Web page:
Major projects are now underway in both countries with the aim of improving efficiency and customer service through the implementation of intelligent metering technology. By 2010 at least 60 percent of Scandinavia’s 13 million power network customers will be covered by AMR.

Scandinavia is a region covering 1.2 million square kilometres with a population of 24 million people who are served by over 400 power utilities. E.ON, Fortum and Vattenfall are the market leaders in Sweden and Finland, while domestic companies such as NESA and Hafslund hold the top positions in Denmark and Norway. Together Scandinavia’s ten largest power utilities have a market share of around 50%. The other 50% is divided among small local power utilities that usually have less than 20,000 customers.

Ten years after the first steps in the creation of a common regional energy market Denmark, Finland, Norway and Sweden remain at the forefront of the development of the European electricity industry. An abundant supply of hydroelectric power has made the countries in the region heavily dependent on electric energy – for instance, Norway’s annual electricity consumption of 26,000 kWh per capita is over four times higher than the EU average.

It is therefore not surprising that there has been much interest in AMR technology in the Scandinavian countries. Market regulators, particularly in Sweden and Norway, have found many reasons for promoting the technology. A transition from estimated billing to tariff-based actual consumption is regarded as important for improving market efficiency and promoting energy conservation. Swedish authorities found a solid case for requiring more frequent meter readings, but their Norwegian counterparts are still undecided –costs for consumers are deemed to be too high in relation to the benefits if Norway adopts metering regulation based on the Swedish example.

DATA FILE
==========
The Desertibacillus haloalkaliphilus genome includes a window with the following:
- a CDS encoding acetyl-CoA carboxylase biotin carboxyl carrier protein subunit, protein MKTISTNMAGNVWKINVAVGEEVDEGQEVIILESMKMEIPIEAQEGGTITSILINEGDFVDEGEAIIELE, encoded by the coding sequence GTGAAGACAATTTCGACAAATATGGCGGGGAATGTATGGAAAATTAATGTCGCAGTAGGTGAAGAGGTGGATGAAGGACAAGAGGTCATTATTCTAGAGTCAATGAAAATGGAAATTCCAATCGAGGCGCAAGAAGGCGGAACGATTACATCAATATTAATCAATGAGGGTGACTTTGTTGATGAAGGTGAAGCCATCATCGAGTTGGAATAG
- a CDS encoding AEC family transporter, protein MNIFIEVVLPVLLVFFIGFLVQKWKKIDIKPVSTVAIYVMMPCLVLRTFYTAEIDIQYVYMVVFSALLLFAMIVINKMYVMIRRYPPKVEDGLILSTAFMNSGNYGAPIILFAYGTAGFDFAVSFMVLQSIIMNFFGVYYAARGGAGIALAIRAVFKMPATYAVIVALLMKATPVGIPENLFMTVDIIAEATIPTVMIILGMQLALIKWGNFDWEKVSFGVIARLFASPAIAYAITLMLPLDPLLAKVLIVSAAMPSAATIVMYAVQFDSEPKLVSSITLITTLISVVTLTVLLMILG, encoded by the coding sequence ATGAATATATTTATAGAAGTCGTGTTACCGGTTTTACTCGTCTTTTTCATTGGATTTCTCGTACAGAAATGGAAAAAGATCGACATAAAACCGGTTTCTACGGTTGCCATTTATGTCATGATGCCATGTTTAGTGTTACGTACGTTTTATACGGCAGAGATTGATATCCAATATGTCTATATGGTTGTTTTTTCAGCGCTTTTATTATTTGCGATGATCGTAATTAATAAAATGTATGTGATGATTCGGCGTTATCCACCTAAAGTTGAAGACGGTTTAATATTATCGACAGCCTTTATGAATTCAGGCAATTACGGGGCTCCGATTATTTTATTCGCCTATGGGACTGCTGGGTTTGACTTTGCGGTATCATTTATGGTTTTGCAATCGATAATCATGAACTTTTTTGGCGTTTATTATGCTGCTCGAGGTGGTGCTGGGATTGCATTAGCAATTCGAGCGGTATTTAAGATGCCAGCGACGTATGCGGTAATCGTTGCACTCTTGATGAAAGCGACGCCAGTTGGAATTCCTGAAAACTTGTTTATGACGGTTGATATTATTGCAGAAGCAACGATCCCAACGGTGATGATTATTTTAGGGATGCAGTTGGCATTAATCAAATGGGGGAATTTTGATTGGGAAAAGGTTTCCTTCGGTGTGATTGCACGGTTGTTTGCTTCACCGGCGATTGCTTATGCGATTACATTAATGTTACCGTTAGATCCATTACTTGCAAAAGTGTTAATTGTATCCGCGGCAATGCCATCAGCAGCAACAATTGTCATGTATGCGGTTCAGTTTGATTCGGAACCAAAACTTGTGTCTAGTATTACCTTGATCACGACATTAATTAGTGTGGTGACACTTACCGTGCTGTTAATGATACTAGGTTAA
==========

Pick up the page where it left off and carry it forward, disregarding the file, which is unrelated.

Two years after the decision in the Swedish parliament and four years before the final deadline in July 2009 there are still open contracts for the upgrading of 4.5 million meters. Among the leading players only Vattenfall guarantees that it will meet the deadline. Vattenfall has also begun implementing AMR in Finland and may be followed by Fortum, which has over twice as many network customers in Sweden as in its domestic market. E.ON Finland intends to cover at least two thirds of its network customers with AMR by 2012.

Denmark is, however, possibly the most interesting Scandinavian country to watch at the moment. Two of the country’s five largest power utilities, one of them the market leader NESA, have taken independent initiatives to upgrade their distribution networks for remote meter reading. NESA has developed a customised in-house metering solution based on GSM/GPRS data communication. When fully deployed in 2010 it will connect over 500,000 electricity meters to the GSM/GPRS network operated by Sonofon in Denmark.